The models that I have seen, across a number of fields, that do not include the random/chaotic events tend to get the predictions wrong.

    If I am going to bet my daughter’s future on a model, I would like to know that the model did not leave out important events, for instance random events or events that were know to occur.


  10. Eric: it’s generally safe to bet that if you’re reading “worst thing that could happen” and “what could possibly go wrong” someone’s filtering.
    Read what the scientists are saying directly.

    Worst case if the sun cools slightly for a few thousand years but we’ve stabilized CO2, is we have a vastly improved more efficient power grid, and can use SF6 or CFCs to warm the planet back up and save the carbon compounds to build things, and save the oceans.

    Worst case if the sun doesn’t vary significantly, and we don’t do the cheap and easy energy efficiency and stabilize CO2, is we lose the oceans in the short term and get a warming excursion in the slightly longer term.

    There was nowhere you could have put your pension money that would have been safe, because the constraints on speculation that had been in place for a century were thrown off in 1999. They told you it couldn’t be a problem, what could possibly go wrong? Ignoring the history of every other time that was done; a few got rich, the whole financial system took a big hit. It’s a ratchet-racket.

    This paper from back then sums up the history of previous excursions into speculation and the on-off nature of controls through the last century or more up to just before that event occurred, if you’re curious. Good reading:

    SSRN-Why the Law Hates Speculators
    Duke Law Journal, Vol. 48, p. 701, 1999

  11. oh, that was the abstract; here’s your full text link:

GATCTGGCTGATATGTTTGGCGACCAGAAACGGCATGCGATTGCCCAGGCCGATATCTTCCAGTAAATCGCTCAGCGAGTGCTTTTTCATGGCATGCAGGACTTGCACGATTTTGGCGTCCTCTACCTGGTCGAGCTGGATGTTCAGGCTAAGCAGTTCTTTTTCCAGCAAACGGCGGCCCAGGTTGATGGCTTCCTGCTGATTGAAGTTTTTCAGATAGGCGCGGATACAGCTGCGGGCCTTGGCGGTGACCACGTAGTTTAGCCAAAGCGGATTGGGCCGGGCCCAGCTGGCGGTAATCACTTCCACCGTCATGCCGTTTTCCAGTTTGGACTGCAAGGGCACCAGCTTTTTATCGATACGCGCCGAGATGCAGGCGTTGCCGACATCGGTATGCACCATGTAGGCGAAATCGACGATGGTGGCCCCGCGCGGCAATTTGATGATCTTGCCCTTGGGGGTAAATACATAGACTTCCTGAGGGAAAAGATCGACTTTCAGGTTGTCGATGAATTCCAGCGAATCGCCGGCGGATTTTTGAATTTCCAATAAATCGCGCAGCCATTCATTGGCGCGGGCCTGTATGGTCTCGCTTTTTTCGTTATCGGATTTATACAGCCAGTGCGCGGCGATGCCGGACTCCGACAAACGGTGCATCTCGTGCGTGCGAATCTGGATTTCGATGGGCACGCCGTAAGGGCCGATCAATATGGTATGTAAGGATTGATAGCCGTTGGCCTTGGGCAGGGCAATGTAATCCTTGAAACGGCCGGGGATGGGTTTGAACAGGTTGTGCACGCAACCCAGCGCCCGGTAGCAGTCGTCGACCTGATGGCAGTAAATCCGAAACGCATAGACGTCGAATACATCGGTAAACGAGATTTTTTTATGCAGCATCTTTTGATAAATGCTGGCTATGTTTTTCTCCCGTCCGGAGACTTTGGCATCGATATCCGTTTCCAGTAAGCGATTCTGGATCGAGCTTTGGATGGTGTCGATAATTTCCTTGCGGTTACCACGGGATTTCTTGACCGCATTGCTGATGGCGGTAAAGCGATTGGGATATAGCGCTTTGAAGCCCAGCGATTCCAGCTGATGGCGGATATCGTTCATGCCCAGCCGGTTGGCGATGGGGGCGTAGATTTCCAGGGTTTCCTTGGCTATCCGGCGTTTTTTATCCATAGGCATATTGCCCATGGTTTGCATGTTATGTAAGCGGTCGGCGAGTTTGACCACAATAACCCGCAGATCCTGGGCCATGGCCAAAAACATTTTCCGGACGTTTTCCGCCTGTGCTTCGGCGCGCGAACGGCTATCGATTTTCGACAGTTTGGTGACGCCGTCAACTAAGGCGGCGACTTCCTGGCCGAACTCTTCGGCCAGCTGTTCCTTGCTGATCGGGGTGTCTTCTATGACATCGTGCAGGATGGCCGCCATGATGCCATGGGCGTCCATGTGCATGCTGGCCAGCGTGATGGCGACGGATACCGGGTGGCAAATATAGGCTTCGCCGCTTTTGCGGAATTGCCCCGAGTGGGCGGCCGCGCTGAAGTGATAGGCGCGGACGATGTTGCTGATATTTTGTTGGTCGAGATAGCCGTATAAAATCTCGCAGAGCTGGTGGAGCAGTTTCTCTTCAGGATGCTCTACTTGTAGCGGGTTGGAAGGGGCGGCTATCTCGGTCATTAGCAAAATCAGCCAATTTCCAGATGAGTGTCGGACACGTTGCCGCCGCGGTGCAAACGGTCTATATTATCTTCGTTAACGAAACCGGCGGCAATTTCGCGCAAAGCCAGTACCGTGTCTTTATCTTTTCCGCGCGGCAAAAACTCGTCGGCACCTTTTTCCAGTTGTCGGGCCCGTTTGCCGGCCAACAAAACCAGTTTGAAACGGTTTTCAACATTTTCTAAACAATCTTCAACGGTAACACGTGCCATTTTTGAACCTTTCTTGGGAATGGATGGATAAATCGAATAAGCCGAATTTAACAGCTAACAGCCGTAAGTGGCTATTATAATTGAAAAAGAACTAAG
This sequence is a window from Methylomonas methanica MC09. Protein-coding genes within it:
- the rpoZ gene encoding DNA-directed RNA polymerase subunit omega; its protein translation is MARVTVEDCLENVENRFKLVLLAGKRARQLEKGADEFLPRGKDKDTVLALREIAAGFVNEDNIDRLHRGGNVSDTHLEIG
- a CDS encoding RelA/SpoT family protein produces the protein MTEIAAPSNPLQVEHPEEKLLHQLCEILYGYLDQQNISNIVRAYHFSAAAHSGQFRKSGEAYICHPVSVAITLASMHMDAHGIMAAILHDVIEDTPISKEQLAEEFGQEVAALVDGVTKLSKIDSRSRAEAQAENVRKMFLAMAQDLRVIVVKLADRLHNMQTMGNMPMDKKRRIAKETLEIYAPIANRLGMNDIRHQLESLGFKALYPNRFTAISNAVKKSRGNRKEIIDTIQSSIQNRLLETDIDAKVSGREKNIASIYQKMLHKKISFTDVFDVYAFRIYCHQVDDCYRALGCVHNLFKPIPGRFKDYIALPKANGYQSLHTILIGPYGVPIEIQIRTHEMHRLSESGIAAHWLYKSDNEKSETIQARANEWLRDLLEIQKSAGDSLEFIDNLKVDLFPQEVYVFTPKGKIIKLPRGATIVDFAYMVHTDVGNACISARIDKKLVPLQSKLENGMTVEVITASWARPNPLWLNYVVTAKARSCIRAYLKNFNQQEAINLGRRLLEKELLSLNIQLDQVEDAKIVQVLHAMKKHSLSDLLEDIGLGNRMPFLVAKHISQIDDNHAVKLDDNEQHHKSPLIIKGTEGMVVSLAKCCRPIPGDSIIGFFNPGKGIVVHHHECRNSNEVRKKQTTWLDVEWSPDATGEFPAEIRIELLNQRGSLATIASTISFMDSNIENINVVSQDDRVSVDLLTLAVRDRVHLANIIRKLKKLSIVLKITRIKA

What’s interesting about this as an analog to the climate change argument is the way a large amount of information was simply being written off because of an economic argument that it couldn’t possibly be as much of a problem as history suggested. This paper summed up the history, sort of a last caution before they threw over the regulations. After that, well, eight years of speculative boom happened, then the inevitable.

    We’re well into the speculative boom from overdosing on coal.

    “… economic reasoning itself cautions against simply dismissing antispeculation laws as the mistaken products of ignorance and envy. An important strain of the law and economics literature argues that the common law generally favors efficient rules.23 Many contemporary antispeculation laws, including the CEA, can trace their roots back to the earliest days of the common law.24 These origins hint that [*pg 708] antispeculation rules actually may serve an important, if generally unrecognized, efficiency function.”

  12. To everyone

    Huge thanks.

    We have invented and are building the engine that gets the high efficiency and low carbon emissions that are desired.

    But, I keep getting questions about the broader picture. The most recent questions were about the validity of sequestering carbon through growing algae.